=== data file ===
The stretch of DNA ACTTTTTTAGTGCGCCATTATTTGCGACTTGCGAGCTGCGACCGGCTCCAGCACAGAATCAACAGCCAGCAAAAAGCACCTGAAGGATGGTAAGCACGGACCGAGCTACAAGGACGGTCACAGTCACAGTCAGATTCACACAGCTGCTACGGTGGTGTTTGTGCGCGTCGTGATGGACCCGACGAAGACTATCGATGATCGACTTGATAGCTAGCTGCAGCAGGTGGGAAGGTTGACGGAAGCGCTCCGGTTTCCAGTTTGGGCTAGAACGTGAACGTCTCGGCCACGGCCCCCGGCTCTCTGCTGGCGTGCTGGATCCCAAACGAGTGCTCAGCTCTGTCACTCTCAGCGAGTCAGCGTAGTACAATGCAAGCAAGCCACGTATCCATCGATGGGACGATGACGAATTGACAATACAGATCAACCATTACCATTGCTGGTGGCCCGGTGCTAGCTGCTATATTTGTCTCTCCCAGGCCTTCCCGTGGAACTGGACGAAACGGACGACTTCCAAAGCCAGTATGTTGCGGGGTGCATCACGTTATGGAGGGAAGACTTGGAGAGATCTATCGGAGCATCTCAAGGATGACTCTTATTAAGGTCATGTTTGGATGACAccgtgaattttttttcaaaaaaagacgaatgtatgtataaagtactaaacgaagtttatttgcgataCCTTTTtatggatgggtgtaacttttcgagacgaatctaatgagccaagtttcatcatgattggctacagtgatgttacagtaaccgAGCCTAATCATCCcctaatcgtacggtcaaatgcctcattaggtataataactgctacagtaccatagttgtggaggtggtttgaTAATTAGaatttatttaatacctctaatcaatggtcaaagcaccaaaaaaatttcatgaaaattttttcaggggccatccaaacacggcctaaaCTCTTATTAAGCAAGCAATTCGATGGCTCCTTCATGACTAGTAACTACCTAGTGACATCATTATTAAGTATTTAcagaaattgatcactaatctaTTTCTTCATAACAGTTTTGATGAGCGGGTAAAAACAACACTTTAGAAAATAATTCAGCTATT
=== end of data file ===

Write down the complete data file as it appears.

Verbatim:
The stretch of DNA ACTTTTTTAGTGCGCCATTATTTGCGACTTGCGAGCTGCGACCGGCTCCAGCACAGAATCAACAGCCAGCAAAAAGCACCTGAAGGATGGTAAGCACGGACCGAGCTACAAGGACGGTCACAGTCACAGTCAGATTCACACAGCTGCTACGGTGGTGTTTGTGCGCGTCGTGATGGACCCGACGAAGACTATCGATGATCGACTTGATAGCTAGCTGCAGCAGGTGGGAAGGTTGACGGAAGCGCTCCGGTTTCCAGTTTGGGCTAGAACGTGAACGTCTCGGCCACGGCCCCCGGCTCTCTGCTGGCGTGCTGGATCCCAAACGAGTGCTCAGCTCTGTCACTCTCAGCGAGTCAGCGTAGTACAATGCAAGCAAGCCACGTATCCATCGATGGGACGATGACGAATTGACAATACAGATCAACCATTACCATTGCTGGTGGCCCGGTGCTAGCTGCTATATTTGTCTCTCCCAGGCCTTCCCGTGGAACTGGACGAAACGGACGACTTCCAAAGCCAGTATGTTGCGGGGTGCATCACGTTATGGAGGGAAGACTTGGAGAGATCTATCGGAGCATCTCAAGGATGACTCTTATTAAGGTCATGTTTGGATGACAccgtgaattttttttcaaaaaaagacgaatgtatgtataaagtactaaacgaagtttatttgcgataCCTTTTtatggatgggtgtaacttttcgagacgaatctaatgagccaagtttcatcatgattggctacagtgatgttacagtaaccgAGCCTAATCATCCcctaatcgtacggtcaaatgcctcattaggtataataactgctacagtaccatagttgtggaggtggtttgaTAATTAGaatttatttaatacctctaatcaatggtcaaagcaccaaaaaaatttcatgaaaattttttcaggggccatccaaacacggcctaaaCTCTTATTAAGCAAGCAATTCGATGGCTCCTTCATGACTAGTAACTACCTAGTGACATCATTATTAAGTATTTAcagaaattgatcactaatctaTTTCTTCATAACAGTTTTGATGAGCGGGTAAAAACAACACTTTAGAAAATAATTCAGCTATT